I didn't personally see the error before, but researched for you and seen that many people suffered from the same problem discussed here: https://blogs.msdn.microsoft.com/sql_protocols/2006/02/21/understanding-login-failed-error-18456-error-messages-in-sql-server-2005/

I read all the messages in the website specified, and here are the solutions offered and at least one other user confirmed that it worked. You might not use 2005 as you didn't specify your version in your question, some solutions I believe will still work for you. Try the list below.

Solution list:

1) Please check the state number of this error and search solution by the state number in addition to the message, might give your more accurate solution proposals. Most common states are listed: List item

All state-error descriptions you can find here: https://sqlblog.org/2011/01/14/troubleshooting-error-18456

2) Make sure the username and password are correct.


  • Logon to SQL Server using windows authentication.
  • Right click in the query window that appears and select "Open Server in Object Explorer"
  • Go to object explorer and open the "Security" folder and then the "Logins" folder.
  • Double-click the "sa" user and change the password. Also, like another user mentioned above, untick the "Enforce Password Policy" in addition to resetting the password.

4) Try to change the password and turn off the policy, and try with new password.

exec sp_password @new = ‘sqlpassword’, @loginame = ‘sa’
alter login sa
with password = ‘sqlpassword’ unlock,
check_policy = off,
check_expiration = off

5) Run your application/browser and SSMS (if you work on it) in administration mode.


  • Open Windows Services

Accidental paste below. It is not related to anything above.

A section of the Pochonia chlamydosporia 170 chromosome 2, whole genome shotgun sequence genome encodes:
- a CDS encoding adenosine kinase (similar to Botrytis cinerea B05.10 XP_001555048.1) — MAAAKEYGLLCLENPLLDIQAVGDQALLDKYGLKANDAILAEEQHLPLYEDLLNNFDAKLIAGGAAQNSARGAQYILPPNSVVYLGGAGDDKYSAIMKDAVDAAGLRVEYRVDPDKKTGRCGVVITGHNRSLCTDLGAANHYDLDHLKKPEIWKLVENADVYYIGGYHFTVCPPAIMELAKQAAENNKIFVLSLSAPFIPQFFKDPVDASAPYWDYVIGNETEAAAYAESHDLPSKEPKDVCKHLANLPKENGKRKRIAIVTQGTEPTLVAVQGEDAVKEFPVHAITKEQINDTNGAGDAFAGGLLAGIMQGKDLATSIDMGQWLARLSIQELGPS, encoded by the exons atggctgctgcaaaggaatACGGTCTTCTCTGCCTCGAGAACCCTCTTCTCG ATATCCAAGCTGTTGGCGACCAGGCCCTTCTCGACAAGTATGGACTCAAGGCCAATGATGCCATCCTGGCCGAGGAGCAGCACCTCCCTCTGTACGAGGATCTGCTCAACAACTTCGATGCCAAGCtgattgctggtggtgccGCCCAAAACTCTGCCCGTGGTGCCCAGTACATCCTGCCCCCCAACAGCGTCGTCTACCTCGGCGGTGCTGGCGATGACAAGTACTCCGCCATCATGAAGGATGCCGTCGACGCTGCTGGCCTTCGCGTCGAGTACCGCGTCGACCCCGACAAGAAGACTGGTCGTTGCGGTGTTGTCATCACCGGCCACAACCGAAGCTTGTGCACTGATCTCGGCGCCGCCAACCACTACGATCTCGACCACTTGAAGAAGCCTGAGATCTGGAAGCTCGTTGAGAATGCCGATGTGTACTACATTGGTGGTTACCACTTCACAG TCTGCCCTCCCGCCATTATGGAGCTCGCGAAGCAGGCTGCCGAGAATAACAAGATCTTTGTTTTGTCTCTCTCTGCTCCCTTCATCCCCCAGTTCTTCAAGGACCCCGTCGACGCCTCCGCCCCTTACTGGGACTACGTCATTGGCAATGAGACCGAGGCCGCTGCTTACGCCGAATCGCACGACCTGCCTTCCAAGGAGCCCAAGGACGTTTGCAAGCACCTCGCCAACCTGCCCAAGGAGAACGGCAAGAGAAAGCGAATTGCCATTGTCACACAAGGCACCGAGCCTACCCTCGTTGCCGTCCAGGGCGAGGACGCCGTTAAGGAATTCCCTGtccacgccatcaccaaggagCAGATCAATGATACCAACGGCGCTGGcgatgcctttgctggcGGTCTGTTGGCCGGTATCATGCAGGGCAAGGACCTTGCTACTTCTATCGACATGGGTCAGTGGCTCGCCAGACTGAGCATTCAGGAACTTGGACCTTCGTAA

• Configure Microsoft Single Sign-on Service to use the proper account
  • Open Central Administration >> Operations >> Manage settings for single sign-on
  • Configure properties to use the same account used for Microsoft ‘Single Sign-on Service

7) Go to Sql server configuration manager and Enable TCP/IP and named pipes


  • go to sql server
  • right click on server, choose properties
  • click on security
  • on server authentication, enable SQL Server authentication

These might help:



  • Hi, our application runs properly when our code is executed. If we use the same credentials via the SQL manager we can connect to the database when we explicitly configure it, if we don't we get the same error. Our problem is that we don't know, how come something within our app doamin is opening these connections, without using the database. – Vicent Galiana Aug 16 '19 at 7:40
  • @VicentGaliana Are you employing "using" structure in your code? Should be like: using(SqlConnection conn = new SqlConnection("connection info")) { // your code } – Eray Balkanli Aug 19 '19 at 14:12

I think this is just an access issue for myuser in the UAT environment. Just make sure myuser has access in the UAT environment for UAT database and you should be good.

  • It would make sense if we'd have a permanent error, but our functionality is working when it should, the problem is only with these "ghost connections" we don't know what/why is opening. – Vicent Galiana Aug 16 '19 at 7:41